My website and this blog provide what I hope is an useful educational resource for my patients and others, but I know that many patients with snoring and obstructive sleep apnea will never reach it. As such, I have contributed to two online resources that reach larger audiences. I am a content author for sleep surgery at About.com, writing the pages for the Pillar Procedure, palate surgery, tongue region (aka hypopharyngeal) surgery, and jaw advancement surgery (maxillomandibular advancement). In addition, the American Academy of Sleep Medicine recently updated their pages at SleepEducation.org related to surgical treatment of snoring and obstructive sleep apnea. The edits I provided on the Surgery Overview and Procedures pages were an attempt to indicate that surgery, although far from perfect, is a treatment option and that a wide variety of surgical options have been developed over the past 10-20 years.
CPAP treatment of sleep apnea may lead to weight gain, not weight loss
The October 2013 issue of the Journal of Clinical Sleep Medicine included a study and editorial relating to a common problem faced by patients with obstructive sleep apnea who may be overweight. Weight gain is a major risk factor for sleep apnea, and so too does sleep apnea contribute to weight gain. Many patients with sleep apnea find that they experience fatigue or sleepiness, making it extremely difficult for them to exercise and burn calories. In addition, obstructive sleep apnea may affect various hormones, such as leptin and ghrelin, that are involved in food intake. The detailed explanation is more complicated, but on a basic level the increase in calorie intake and decrease in calorie burning can make weight loss challenging. It has commonly been felt that treatment of sleep apnea, for example with positive airway pressure therapy, will restore energy levels and normalize hormone levels, enabling weight loss to occur.
The study published in the journal comes from the APPLES study, a randomized trial of 6 months of positive airway pressure (CPAP) therapy to treat obstructive sleep apnea. What this study showed was that those patients who received sham (fake) positive airway pressure had no change in their weight. In contrast, those who received real CPAP actually had a weight gain. The amount of weight gain, on average, was low (0.35 kg), but the striking finding was that the more the patients used CPAP, the more weigh they gained–for every increase of 1 hour in usage per night, the additional weight gain was 0.42 kg. It turns out that other studies (although not all studies) have shown similar findings, but the strength of this study was that it was a large, randomized trial and that it demonstrated such a strong relationship between more CPAP use and more weight gain. Although this has never been studied for surgery, but my experience is that surgery does not have the same weight gain. Some patients, for reasons that are not clear, will lose weight right after surgery due to pain in their throat and then can have additional weight loss over time. I wonder if there is some sort of cycle between sleep apnea and weight gain that is broken, enabling them to lose weight. Clearly, we need to learn more about the relationship between sleep apnea and body weight.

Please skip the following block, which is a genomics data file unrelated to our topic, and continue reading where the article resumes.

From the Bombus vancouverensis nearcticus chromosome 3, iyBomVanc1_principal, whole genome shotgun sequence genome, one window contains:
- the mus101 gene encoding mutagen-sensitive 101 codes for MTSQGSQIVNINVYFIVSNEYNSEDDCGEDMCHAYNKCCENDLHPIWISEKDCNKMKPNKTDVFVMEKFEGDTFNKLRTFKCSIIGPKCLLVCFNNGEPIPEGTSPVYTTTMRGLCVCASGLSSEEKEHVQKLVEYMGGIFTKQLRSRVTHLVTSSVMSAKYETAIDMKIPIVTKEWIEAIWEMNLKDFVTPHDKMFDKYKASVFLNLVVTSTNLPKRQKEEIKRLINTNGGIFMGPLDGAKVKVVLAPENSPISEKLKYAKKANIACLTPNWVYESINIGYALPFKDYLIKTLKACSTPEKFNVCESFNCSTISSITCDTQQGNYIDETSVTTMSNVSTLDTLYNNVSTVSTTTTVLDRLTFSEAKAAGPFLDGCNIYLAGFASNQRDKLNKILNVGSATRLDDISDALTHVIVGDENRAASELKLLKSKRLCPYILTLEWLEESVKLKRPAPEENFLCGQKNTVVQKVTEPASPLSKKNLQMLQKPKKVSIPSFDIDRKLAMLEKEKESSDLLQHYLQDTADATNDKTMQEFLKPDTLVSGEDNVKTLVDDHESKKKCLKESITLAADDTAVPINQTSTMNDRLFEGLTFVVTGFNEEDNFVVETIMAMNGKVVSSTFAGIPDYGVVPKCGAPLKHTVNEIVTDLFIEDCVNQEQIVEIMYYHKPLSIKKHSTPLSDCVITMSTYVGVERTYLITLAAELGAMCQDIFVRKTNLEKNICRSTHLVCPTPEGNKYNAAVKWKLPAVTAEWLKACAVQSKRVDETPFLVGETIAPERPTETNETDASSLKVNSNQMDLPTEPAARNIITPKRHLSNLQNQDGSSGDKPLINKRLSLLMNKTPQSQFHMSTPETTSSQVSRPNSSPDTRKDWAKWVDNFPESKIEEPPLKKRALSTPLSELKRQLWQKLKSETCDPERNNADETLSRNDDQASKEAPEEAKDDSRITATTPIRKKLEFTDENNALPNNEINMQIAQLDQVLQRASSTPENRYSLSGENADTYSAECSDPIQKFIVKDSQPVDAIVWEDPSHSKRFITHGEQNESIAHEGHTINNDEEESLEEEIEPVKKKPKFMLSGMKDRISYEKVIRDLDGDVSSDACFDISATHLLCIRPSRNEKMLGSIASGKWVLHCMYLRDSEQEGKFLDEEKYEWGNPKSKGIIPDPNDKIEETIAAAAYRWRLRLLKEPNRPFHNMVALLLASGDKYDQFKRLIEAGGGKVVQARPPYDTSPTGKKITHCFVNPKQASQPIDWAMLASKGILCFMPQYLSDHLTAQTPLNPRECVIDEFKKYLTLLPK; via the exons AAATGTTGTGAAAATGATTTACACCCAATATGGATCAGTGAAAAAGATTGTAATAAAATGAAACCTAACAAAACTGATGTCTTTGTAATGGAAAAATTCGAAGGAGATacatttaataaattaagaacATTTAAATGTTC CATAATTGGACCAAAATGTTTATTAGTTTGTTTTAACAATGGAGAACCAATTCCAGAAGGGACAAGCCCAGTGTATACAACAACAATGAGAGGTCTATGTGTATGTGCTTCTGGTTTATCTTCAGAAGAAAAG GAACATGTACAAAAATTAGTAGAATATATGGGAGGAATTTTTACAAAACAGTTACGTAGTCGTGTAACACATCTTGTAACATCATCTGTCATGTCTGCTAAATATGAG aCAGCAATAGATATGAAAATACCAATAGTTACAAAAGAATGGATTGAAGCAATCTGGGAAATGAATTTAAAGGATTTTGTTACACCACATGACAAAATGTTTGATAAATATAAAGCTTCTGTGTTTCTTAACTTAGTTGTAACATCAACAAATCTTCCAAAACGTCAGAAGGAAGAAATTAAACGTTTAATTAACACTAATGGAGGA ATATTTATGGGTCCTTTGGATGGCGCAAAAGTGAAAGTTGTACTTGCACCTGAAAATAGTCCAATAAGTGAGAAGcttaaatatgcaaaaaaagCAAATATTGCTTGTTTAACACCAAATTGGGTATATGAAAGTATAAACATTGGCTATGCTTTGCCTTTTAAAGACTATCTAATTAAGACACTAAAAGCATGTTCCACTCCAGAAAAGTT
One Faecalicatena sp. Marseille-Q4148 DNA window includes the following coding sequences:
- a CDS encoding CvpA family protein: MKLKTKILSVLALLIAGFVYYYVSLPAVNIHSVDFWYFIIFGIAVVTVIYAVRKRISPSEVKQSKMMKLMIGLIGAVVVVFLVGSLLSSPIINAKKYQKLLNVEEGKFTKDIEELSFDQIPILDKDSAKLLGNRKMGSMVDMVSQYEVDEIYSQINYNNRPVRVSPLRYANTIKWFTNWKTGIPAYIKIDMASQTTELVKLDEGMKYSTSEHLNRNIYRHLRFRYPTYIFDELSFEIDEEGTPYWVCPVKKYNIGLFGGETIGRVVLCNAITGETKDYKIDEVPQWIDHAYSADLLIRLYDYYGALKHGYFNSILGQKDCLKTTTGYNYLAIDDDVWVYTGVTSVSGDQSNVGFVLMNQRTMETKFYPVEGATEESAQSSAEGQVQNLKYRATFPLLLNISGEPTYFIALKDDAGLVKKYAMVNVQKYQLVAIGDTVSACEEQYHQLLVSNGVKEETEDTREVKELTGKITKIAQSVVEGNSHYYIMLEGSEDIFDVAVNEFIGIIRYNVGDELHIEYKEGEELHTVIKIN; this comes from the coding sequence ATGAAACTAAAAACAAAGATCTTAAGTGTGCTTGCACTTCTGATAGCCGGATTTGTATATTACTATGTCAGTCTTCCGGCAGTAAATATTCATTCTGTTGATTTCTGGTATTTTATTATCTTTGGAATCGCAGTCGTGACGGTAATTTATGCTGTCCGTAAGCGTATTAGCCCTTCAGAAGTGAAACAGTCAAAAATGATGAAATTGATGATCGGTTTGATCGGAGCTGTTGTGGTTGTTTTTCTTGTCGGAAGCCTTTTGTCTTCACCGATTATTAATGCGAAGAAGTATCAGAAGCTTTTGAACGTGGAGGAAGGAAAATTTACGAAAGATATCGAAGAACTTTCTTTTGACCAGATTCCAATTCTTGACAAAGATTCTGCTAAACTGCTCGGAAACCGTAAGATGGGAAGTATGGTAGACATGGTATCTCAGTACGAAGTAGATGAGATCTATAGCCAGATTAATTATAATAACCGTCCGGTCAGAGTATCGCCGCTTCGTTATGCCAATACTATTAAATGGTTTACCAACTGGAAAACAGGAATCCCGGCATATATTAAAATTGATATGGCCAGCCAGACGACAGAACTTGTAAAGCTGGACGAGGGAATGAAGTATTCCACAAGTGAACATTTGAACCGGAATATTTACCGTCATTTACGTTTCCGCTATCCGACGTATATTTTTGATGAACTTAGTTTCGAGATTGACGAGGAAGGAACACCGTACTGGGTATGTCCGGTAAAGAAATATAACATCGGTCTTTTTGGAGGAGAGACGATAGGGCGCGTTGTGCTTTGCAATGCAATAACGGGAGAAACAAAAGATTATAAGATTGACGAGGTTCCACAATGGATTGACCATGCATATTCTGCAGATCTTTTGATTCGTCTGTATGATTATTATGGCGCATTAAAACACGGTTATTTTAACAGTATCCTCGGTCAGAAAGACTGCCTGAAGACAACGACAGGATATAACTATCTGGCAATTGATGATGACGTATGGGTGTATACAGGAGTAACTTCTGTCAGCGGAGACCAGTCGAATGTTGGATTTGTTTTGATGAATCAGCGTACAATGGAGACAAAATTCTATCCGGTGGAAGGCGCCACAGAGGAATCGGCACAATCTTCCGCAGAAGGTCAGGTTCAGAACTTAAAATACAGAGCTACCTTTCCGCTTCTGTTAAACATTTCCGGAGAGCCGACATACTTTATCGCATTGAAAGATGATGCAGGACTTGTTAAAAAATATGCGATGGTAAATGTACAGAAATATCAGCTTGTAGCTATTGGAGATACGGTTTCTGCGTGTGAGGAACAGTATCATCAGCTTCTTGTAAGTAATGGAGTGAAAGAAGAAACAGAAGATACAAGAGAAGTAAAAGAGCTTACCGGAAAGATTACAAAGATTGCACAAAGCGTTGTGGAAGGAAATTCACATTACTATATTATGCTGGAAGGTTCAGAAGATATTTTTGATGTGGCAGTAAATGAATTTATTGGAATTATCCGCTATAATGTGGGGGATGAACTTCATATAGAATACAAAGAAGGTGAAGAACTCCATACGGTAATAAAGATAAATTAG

Patients need accurate information about treatments for snoring and obstructive sleep apnea. In many cases, relying on our own knowledge base and expectations are sufficient, but everyone–patients and physicians alike–should seek out information and conduct studies to check these expectations against reality. Challenging accepted wisdom is the reason that I perform research, and I encourage patients and colleagues (surgeons and non-surgeons) to do the same with me.